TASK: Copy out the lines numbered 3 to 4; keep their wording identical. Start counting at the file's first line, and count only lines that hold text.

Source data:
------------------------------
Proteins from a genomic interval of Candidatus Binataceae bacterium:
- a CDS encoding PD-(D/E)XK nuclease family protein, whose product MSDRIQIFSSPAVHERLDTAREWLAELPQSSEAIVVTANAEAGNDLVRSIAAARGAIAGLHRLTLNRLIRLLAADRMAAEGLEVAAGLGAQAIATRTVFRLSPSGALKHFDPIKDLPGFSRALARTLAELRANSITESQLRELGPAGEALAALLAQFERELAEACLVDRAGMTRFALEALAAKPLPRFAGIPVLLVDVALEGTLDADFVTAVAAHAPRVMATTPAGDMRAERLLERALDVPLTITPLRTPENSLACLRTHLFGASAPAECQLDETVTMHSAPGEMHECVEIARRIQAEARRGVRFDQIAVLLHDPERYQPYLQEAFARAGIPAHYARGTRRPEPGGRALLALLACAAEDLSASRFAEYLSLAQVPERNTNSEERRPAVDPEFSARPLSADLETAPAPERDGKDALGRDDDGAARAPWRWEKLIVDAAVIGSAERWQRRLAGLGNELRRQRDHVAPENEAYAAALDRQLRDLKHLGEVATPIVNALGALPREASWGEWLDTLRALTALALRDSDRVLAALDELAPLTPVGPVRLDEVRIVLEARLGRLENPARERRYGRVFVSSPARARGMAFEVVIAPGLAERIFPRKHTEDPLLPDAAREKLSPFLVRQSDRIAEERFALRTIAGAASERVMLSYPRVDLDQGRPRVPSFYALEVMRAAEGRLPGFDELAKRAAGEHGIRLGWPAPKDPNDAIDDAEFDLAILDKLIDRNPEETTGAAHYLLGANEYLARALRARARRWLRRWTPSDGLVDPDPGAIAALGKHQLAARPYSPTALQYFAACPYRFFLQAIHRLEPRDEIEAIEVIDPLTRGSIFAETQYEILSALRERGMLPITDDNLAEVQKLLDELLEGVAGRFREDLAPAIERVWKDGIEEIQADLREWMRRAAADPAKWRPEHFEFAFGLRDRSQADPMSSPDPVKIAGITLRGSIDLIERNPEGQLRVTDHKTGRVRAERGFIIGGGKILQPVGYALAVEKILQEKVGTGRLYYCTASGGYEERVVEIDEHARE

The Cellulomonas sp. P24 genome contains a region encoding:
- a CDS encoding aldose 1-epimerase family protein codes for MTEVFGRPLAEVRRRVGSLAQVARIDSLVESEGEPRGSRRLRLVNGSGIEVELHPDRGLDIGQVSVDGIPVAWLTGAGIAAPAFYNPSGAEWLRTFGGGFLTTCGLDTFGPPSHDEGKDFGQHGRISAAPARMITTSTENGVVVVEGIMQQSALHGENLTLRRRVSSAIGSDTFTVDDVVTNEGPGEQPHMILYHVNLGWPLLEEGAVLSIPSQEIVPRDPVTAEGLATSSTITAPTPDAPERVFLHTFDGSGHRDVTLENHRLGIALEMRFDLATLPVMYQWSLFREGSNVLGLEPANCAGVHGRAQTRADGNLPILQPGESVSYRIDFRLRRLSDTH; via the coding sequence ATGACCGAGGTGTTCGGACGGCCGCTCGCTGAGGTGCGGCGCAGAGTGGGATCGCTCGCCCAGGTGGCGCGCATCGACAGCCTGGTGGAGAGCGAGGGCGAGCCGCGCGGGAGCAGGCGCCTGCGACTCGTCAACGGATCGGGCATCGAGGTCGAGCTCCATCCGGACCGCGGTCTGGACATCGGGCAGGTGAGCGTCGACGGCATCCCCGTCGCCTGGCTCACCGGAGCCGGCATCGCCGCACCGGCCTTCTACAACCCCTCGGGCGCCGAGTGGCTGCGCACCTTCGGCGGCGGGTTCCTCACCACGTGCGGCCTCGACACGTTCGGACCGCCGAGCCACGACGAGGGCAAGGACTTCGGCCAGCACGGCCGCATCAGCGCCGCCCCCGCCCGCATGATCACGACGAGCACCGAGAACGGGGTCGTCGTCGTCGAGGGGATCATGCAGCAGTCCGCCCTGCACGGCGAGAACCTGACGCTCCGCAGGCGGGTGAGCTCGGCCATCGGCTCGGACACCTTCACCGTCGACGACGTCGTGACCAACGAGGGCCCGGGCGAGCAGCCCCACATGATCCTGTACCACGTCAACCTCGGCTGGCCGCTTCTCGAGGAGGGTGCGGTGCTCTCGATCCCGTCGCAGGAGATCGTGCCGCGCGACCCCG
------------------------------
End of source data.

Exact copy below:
The Cellulomonas sp. P24 genome contains a region encoding:
- a CDS encoding aldose 1-epimerase family protein codes for MTEVFGRPLAEVRRRVGSLAQVARIDSLVESEGEPRGSRRLRLVNGSGIEVELHPDRGLDIGQVSVDGIPVAWLTGAGIAAPAFYNPSGAEWLRTFGGGFLTTCGLDTFGPPSHDEGKDFGQHGRISAAPARMITTSTENGVVVVEGIMQQSALHGENLTLRRRVSSAIGSDTFTVDDVVTNEGPGEQPHMILYHVNLGWPLLEEGAVLSIPSQEIVPRDPVTAEGLATSSTITAPTPDAPERVFLHTFDGSGHRDVTLENHRLGIALEMRFDLATLPVMYQWSLFREGSNVLGLEPANCAGVHGRAQTRADGNLPILQPGESVSYRIDFRLRRLSDTH; via the coding sequence ATGACCGAGGTGTTCGGACGGCCGCTCGCTGAGGTGCGGCGCAGAGTGGGATCGCTCGCCCAGGTGGCGCGCATCGACAGCCTGGTGGAGAGCGAGGGCGAGCCGCGCGGGAGCAGGCGCCTGCGACTCGTCAACGGATCGGGCATCGAGGTCGAGCTCCATCCGGACCGCGGTCTGGACATCGGGCAGGTGAGCGTCGACGGCATCCCCGTCGCCTGGCTCACCGGAGCCGGCATCGCCGCACCGGCCTTCTACAACCCCTCGGGCGCCGAGTGGCTGCGCACCTTCGGCGGCGGGTTCCTCACCACGTGCGGCCTCGACACGTTCGGACCGCCGAGCCACGACGAGGGCAAGGACTTCGGCCAGCACGGCCGCATCAGCGCCGCCCCCGCCCGCATGATCACGACGAGCACCGAGAACGGGGTCGTCGTCGTCGAGGGGATCATGCAGCAGTCCGCCCTGCACGGCGAGAACCTGACGCTCCGCAGGCGGGTGAGCTCGGCCATCGGCTCGGACACCTTCACCGTCGACGACGTCGTGACCAACGAGGGCCCGGGCGAGCAGCCCCACATGATCCTGTACCACGTCAACCTCGGCTGGCCGCTTCTCGAGGAGGGTGCGGTGCTCTCGATCCCGTCGCAGGAGATCGTGCCGCGCGACCCCG